Title:
Optical device testing
Kind Code:
A1


Abstract:
In one embodiment, an apparatus comprises a pattern generator to generate a test bit pattern in an electrical signal, an optical transponder to covert the electrical signal to an optical signal, transmit the optical signal to a device, and receive a processed test bit pattern from the device, and an error detector to analyze the processed test bit pattern to determine an error rate associated with the device.



Inventors:
Meyer, Stephan (San Francisco, CA, US)
Patel, Manoj A. (San Jose, CA, US)
Figures, Matthew (Modesto, CA, US)
Smith, Travis J. (Vernonia, OR, US)
Application Number:
11/724680
Publication Date:
09/18/2008
Filing Date:
03/15/2007
Primary Class:
International Classes:
H04B17/00
View Patent Images:



Primary Examiner:
VANDERPUYE, KENNETH N
Attorney, Agent or Firm:
Alpine Technology Law Group LLC (Highlands Ranch, CO, US)
Claims:
What is claimed is:

1. An apparatus, comprising: a pattern generator to generate a test bit pattern in an electrical signal; an optical transponder to: covert the electrical signal to an optical signal; transmit the optical signal to a device; and receive a processed test bit pattern from the device; and an error detector to analyze the processed test bit pattern to determine an error rate associated with the device.

2. The apparatus of claim 1, wherein the pattern generator generates a test bit pattern comprising at least one of: a constant jitter pattern: a continuous random pattern; a pseudo-random binary pattern.

3. The apparatus of claim 1, wherein the optical transponder comprises an XAUI compliant transponder.

4. The apparatus of claim 1, the optical transponder converts the processed test bit pattern from an optical signal to an electrical signal.

5. The apparatus of claim 1, wherein the pattern generator transmits, to the error detector, a signal which identifies the test bit pattern.

6. The apparatus of claim 5, wherein the error detector: synchronizes the processed test bit pattern with an expected test pattern; and counts a number of discrepancies between the test bit pattern and the expected test pattern.

7. A method to test a device, comprising: transmitting a test bit pattern to the device; processing the test bit pattern through the device to generate a processed test bit pattern; and analyzing the processed test bit pattern in an error detector module to determine an error rate associated with the device.

8. The method of claim 7, wherein transmitting a test bit pattern to the device comprises: generating an electronic signal comprising the test bit pattern; and converting the electronic signal to an optical signal.

9. The method of claim 8, wherein generating an electronic signal comprising the test bit pattern comprises generating at least one of: a constant jitter pattern: a continuous random pattern; a pseudo-random binary pattern.

10. The method of claim 8, wherein transmitting a test bit pattern to the device comprises passing the electronic signal through an XAUI compliant transponder.

11. The method of claim 10, further comprising converting the test bit pattern into a serial optical bitstream.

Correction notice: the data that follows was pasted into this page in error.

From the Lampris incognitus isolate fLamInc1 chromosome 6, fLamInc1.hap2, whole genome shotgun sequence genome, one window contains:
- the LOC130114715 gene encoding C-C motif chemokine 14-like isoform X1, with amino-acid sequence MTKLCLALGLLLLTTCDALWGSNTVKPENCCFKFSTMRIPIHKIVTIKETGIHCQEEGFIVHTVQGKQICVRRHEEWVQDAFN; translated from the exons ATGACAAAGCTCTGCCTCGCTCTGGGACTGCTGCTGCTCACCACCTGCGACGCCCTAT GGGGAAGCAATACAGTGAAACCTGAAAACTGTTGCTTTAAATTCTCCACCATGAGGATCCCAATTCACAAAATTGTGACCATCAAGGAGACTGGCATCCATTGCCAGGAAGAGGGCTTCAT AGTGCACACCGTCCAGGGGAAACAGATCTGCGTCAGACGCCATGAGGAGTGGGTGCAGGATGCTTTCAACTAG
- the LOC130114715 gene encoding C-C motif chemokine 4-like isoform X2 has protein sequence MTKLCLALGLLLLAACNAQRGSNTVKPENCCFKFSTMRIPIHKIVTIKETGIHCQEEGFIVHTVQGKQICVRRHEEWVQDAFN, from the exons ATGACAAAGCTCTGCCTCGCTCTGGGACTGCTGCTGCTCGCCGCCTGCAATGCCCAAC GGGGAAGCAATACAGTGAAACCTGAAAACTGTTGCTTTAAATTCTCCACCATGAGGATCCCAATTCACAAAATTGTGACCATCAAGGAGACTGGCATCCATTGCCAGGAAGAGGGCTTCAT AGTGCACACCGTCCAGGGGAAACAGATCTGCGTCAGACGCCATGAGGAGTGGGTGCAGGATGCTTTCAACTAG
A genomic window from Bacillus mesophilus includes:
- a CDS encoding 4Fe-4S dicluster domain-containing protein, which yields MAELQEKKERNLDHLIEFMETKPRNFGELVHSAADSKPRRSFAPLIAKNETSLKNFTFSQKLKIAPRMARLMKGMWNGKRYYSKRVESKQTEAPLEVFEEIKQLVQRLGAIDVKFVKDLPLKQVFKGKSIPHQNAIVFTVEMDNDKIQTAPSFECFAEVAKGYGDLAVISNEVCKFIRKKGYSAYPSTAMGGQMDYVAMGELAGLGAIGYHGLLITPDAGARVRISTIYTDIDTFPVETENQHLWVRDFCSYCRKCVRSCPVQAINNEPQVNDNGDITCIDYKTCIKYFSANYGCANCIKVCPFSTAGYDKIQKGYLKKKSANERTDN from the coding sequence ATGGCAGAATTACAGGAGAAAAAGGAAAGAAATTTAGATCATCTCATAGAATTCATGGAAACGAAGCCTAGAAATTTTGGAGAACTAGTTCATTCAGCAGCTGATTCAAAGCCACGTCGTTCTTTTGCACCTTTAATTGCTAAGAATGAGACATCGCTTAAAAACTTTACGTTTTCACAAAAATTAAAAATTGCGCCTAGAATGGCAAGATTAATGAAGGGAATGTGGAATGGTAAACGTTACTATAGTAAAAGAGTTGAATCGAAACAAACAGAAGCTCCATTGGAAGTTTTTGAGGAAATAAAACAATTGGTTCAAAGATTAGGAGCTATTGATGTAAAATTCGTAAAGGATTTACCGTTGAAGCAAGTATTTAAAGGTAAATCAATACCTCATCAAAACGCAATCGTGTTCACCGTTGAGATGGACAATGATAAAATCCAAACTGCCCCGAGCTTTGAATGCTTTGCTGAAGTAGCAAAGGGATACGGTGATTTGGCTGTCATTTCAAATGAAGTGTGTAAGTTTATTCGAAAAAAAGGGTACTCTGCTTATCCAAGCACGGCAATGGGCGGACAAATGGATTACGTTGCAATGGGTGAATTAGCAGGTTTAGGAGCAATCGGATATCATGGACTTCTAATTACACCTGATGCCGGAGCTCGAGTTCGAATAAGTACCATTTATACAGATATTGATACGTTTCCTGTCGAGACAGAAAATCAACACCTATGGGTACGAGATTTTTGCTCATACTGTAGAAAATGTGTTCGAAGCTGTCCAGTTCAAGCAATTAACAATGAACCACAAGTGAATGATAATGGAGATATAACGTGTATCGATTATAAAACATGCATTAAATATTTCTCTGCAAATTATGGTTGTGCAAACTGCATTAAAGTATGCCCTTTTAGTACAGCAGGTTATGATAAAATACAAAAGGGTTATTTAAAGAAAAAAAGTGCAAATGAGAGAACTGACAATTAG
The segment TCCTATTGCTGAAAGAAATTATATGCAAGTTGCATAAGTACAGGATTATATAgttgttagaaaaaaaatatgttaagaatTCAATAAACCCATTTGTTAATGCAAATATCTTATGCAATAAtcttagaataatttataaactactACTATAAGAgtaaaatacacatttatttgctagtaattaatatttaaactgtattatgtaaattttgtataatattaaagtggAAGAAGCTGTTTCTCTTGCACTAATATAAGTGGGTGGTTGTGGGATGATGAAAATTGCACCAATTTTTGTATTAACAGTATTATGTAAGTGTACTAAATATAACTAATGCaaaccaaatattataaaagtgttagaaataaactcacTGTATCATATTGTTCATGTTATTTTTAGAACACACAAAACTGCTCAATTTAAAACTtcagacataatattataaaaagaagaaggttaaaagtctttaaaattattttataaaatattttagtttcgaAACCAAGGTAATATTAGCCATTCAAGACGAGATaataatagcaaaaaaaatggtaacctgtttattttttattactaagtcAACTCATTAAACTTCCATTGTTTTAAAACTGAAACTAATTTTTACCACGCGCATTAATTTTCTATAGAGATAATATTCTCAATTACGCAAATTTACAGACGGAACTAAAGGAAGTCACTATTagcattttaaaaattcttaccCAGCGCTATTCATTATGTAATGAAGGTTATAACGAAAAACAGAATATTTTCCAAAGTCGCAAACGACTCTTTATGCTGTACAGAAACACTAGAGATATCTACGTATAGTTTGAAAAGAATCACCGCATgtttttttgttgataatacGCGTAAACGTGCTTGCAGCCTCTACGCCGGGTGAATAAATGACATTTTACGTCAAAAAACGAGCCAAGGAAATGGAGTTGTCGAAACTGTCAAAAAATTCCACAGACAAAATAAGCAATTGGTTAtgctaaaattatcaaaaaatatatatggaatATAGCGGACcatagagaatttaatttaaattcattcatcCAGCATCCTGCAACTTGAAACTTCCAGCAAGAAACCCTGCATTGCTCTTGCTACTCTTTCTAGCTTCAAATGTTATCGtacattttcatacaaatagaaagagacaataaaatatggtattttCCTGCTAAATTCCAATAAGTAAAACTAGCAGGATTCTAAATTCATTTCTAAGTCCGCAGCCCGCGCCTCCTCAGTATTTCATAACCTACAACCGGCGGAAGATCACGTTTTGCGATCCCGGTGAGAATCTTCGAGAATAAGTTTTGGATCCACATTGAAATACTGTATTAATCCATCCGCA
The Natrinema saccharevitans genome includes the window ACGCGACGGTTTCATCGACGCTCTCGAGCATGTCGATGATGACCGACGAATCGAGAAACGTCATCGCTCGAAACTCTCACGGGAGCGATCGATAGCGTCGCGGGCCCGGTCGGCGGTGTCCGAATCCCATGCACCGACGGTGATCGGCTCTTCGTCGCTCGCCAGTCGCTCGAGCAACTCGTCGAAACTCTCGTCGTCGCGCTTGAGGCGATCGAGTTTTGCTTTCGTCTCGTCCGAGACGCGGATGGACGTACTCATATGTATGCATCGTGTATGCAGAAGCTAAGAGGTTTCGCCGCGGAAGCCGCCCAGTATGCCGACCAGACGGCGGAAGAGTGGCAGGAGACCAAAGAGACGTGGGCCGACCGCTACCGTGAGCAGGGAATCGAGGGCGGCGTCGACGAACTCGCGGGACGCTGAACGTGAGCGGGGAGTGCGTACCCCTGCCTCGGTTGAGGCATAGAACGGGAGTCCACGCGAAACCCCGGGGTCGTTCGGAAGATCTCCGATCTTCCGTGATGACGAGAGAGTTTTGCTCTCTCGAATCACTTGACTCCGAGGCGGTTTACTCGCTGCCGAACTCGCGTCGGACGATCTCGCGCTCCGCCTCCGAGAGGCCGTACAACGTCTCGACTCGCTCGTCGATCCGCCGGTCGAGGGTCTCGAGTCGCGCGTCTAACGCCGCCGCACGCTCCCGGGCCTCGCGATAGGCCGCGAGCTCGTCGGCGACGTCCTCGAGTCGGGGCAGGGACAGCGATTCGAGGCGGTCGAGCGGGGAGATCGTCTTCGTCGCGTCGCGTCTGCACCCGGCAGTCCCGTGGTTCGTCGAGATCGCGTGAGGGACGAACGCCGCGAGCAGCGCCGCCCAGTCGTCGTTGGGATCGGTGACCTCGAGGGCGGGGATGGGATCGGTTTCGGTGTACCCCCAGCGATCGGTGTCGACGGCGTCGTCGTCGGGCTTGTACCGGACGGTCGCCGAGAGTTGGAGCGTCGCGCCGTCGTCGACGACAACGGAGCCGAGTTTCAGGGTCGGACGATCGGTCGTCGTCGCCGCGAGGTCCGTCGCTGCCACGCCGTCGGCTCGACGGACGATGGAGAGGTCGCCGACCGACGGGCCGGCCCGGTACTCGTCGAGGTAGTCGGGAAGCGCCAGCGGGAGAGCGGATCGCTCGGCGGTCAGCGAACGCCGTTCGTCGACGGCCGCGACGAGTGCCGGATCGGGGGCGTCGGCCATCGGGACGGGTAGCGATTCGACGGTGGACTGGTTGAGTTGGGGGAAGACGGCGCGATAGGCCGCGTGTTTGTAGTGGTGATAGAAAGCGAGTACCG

12. The method of claim 7, further comprising transmitting, to the error detector, a signal which identifies the test bit pattern.

13. The method of claim 7, wherein analyzing the processed test bit pattern to determine an error rate associated with the device comprises: synchronizing the processed test bit pattern with an expected test pattern; and counting a number of discrepancies between the test bit pattern and the expected test pattern.

Description:

BACKGROUND

The subject matter described herein relates generally to the field of computing and more particularly to optical device testing.

Some semiconductor devices accept one or more optical input signals. The input signals may be converted to an electronic signal, then processed via one or more logic modules on the semiconductor device. Techniques to measure the accuracy of semiconductor devices would find utility.

BRIEF DESCRIPTION OF THE DRAWINGS

The detailed description is described with reference to the accompanying figures.

FIG. 1 is a schematic illustration of an apparatus for optical device testing according to an embodiment.

FIG. 2 is a flowchart illustrating operations in an embodiment of a method for optical device testing.

FIG. 3 illustrates a block diagram of a computing system which may be used in conjunction with an embodiment of the invention.

DETAILED DESCRIPTION

Described herein are exemplary systems and methods for rate adaptation in a communication system. In the following description, numerous specific details are set forth in order to provide a thorough understanding of various embodiments. However, it will be understood by those skilled in the art that the various embodiments may be practiced without the specific details. In other instances, well-known methods, procedures, components, and circuits have not been illustrated or described in detail so as not to obscure the particular embodiments.

The terms “logic instructions” as referred to herein relates to expressions which may be understood by one or more machines for performing one or more logical operations. For example, logic instructions may comprise instructions which are interpretable by a processor compiler for executing one or more operations on one or more data objects. However, this is merely an example of machine-readable instructions and embodiments are not limited in this respect.

The terms “computer readable medium” as referred to herein relates to media capable of maintaining expressions which are perceivable by one or more machines. For example, a computer readable medium may comprise one or more storage devices for storing computer readable instructions or data. Such storage devices may comprise storage media such as, for example, optical, magnetic or semiconductor storage media. However, this is merely an example of a computer readable medium and embodiments are not limited in this respect.